Even though you are kneading the dough by machine, you need to understand the correct way to knead. Additional flour is never added to the work surface when kneading. Reason is the dough will absorb the flour from the countertop. All the flour absorbed from counter will then completely change (lower) the hydration level in the dough. You can lower the hydration level substantially depending on how much flour you use to knead.

This will lead to problems with rise and baking.


Sounds like the flour addition at kneading may be my problem - thank you!
 
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Flour when kneading and low hydration as you indicated, plus seam side not at the bottom can all create the results in the photo in the original post.
 
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Sounds like the flour addition at kneading may be my problem - thank you!


Even with high hydration dough, when folds and turns are used because the dough is too soft to knead, you have to be very careful in adding as little flour as possible in shaping. And flour again is never added to work surface or sticky side of dough.

The little or no bench flour (flour on the work surface) applies to all dough work. It doesn’t matter if you’re making bread, pie crest, puff pastry, croissants.

When I was learning to make croissants the chef would not even give us bench flour. Learning proper technique from the beginning is important because it develops your skill level and produces the best product.

 
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It is amazing how varied the advice in from various experts on You tube - quite a few show them flouring the dough at every stage, others insist that there should be no more than 2 minutes at no 2 with dough hook including kitchenaid - yet others say a minimum of 10 minutes with dough hook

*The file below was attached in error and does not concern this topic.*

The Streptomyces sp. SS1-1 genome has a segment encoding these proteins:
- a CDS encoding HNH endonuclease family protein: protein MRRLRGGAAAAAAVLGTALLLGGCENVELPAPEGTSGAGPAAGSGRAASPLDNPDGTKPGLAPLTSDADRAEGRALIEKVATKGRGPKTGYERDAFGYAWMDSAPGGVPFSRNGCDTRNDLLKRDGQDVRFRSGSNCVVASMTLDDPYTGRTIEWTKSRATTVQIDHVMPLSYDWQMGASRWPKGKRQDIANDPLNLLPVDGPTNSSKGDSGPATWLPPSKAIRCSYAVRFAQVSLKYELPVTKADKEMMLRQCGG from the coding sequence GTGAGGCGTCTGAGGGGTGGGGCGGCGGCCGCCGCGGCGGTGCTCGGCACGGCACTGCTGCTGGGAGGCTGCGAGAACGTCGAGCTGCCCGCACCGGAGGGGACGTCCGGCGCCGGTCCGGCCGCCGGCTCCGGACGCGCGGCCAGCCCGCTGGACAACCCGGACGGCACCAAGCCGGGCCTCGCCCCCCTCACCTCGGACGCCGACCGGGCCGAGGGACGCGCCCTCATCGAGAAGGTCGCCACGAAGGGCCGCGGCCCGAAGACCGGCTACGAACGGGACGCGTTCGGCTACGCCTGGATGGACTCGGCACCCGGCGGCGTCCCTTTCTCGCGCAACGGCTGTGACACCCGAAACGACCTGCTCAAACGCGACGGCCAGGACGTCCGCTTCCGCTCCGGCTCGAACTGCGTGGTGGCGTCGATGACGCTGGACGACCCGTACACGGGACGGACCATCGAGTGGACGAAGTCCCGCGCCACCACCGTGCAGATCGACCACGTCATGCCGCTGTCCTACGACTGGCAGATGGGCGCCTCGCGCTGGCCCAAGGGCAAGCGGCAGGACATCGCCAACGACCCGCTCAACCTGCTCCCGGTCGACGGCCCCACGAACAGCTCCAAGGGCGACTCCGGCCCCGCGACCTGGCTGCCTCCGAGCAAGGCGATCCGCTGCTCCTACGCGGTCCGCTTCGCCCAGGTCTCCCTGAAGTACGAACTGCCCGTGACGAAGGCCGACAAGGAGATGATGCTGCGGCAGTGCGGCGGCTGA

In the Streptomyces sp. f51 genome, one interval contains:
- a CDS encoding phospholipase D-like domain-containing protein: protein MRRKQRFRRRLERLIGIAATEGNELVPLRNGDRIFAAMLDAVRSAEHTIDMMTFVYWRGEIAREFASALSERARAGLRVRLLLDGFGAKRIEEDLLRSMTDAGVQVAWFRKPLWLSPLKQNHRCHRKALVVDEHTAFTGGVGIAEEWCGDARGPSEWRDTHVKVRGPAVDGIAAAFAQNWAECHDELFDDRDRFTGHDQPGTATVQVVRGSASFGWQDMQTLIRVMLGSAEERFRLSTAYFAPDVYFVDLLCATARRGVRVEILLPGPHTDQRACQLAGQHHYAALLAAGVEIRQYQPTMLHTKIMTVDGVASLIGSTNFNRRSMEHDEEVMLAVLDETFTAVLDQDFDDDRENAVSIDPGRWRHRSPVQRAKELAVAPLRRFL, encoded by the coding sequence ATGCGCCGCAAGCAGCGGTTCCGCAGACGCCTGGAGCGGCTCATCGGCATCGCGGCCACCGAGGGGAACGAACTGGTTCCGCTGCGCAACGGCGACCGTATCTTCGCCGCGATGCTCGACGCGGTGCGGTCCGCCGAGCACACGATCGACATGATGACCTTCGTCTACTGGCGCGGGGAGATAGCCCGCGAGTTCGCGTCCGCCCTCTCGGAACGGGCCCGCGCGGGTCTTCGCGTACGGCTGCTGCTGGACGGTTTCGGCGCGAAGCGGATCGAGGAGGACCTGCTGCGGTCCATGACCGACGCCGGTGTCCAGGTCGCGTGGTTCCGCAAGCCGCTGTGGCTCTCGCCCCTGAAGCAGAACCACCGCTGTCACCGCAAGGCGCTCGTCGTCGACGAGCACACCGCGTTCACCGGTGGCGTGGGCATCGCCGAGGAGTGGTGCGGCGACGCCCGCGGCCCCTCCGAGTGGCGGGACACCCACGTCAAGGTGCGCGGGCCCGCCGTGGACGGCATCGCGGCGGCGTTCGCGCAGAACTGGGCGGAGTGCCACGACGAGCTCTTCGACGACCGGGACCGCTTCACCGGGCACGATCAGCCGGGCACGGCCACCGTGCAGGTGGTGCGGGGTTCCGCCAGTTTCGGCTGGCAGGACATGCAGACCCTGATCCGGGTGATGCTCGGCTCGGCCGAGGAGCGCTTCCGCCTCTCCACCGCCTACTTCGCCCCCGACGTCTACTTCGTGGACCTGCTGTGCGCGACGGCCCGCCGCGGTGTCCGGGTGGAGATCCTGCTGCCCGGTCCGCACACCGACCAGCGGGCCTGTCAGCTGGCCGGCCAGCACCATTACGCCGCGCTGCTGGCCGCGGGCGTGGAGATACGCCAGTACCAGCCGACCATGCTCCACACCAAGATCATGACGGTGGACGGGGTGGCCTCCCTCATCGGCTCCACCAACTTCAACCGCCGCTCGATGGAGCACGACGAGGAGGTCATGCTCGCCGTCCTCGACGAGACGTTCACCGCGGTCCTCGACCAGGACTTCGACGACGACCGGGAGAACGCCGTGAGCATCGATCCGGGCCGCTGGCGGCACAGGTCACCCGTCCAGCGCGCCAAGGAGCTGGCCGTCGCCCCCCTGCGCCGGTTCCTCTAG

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It is amazing how varied the advice in from various experts on You tube - quite a few show them flouring the dough at every stage, others insist that there should be no more than 2 minutes at no 2 with dough hook including kitchenaid - yet others say a minimum of 10 minutes with dough hook
Those who flour the surface have no professional training or they just don’t know how to handle dough. There is no culinary school with a legitimate pastry arts program that teaches flouring the surface. It’s a fundamental skill based in baking science knowledge. It has to do with maintaining the ratios (the formula); not producing additional gluten on the surface; drying out the dough; creating dry, tough chewy product as a result on working in additional flour after mixing. All these adverse characteristics develop when additional flour is added during kneading, shaping, rolling, handling.

The vast majority of home bakers don’t know the planetary mixer is not used to mix doughs. A spiral mixer is the correct mixer for dough.

A planetary mixer is for batters, icings, meringues etc.

The planetary mixer actually destroys dough. The dough gets wrapped around that’s so called dough hook; it get dragged against the inside of the bowl; it never gets turned, so not kneaded; the drag causes friction; friction causes heat; heat destroys the yeast.

This is a spiral dough mixer. These are for the home market.